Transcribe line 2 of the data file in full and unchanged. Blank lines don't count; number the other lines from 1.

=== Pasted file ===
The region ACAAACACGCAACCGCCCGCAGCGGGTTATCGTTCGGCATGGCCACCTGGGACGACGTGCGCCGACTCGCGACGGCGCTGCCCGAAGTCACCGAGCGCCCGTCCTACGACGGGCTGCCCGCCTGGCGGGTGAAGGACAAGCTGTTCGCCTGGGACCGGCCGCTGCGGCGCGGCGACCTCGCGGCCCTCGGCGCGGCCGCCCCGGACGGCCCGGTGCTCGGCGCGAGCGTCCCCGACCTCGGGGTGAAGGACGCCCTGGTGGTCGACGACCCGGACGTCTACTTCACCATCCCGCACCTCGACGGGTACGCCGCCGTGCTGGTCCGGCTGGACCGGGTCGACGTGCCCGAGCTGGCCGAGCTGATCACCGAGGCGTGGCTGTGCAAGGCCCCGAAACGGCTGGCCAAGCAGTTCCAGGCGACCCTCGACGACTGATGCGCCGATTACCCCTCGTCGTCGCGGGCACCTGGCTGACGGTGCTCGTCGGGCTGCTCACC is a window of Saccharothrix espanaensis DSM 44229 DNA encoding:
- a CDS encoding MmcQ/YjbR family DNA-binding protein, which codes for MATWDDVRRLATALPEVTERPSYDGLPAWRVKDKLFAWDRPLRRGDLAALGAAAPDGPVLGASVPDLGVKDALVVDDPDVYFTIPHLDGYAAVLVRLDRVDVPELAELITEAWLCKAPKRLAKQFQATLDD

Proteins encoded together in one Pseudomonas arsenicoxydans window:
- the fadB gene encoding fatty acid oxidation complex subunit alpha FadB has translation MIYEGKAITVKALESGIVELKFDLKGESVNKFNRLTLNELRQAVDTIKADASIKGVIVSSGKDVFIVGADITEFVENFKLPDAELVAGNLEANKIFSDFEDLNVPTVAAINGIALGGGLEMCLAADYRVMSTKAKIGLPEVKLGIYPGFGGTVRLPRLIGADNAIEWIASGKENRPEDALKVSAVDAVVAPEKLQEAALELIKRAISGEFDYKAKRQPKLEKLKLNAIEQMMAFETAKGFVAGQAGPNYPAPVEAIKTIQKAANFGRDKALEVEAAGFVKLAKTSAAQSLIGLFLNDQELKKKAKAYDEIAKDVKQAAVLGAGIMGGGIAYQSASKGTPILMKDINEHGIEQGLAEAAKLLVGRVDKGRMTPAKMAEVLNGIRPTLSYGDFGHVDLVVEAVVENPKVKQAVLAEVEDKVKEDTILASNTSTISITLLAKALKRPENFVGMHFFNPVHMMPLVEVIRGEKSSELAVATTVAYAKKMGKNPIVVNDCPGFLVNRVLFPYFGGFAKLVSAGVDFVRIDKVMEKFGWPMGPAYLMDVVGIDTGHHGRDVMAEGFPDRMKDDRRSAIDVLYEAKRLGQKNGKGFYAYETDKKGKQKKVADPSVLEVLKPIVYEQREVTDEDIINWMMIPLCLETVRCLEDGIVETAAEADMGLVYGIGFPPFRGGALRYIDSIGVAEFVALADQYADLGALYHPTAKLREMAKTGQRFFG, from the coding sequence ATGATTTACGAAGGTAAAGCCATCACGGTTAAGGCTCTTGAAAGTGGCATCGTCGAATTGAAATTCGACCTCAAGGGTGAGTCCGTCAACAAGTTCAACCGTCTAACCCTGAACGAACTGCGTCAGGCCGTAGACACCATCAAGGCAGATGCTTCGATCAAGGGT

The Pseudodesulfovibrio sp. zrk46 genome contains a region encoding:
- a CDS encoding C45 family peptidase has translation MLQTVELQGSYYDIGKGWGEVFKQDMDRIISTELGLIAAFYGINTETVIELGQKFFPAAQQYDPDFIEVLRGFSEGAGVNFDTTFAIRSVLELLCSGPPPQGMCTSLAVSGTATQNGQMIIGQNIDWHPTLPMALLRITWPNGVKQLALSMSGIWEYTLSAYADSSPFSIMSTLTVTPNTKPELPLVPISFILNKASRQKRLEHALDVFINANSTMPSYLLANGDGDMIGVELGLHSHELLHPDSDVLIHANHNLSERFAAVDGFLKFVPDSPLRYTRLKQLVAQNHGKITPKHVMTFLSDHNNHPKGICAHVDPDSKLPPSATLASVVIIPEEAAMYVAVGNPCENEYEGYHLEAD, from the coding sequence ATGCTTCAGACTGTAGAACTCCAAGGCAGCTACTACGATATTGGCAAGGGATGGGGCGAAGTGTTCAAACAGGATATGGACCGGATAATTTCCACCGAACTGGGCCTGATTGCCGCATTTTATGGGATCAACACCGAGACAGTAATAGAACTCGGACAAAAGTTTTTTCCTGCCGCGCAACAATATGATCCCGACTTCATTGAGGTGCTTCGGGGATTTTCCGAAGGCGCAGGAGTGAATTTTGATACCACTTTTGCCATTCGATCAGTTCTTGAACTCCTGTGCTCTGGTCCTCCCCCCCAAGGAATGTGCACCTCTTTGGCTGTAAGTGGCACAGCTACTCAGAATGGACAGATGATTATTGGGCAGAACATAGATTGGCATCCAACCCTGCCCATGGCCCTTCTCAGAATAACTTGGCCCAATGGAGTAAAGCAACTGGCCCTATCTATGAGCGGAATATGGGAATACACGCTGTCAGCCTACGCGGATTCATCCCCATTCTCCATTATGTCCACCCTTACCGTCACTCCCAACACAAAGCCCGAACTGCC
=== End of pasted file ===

- a CDS encoding MmcQ/YjbR family DNA-binding protein, which codes for MATWDDVRRLATALPEVTERPSYDGLPAWRVKDKLFAWDRPLRRGDLAALGAAAPDGPVLGASVPDLGVKDALVVDDPDVYFTIPHLDGYAAVLVRLDRVDVPELAELITEAWLCKAPKRLAKQFQATLDD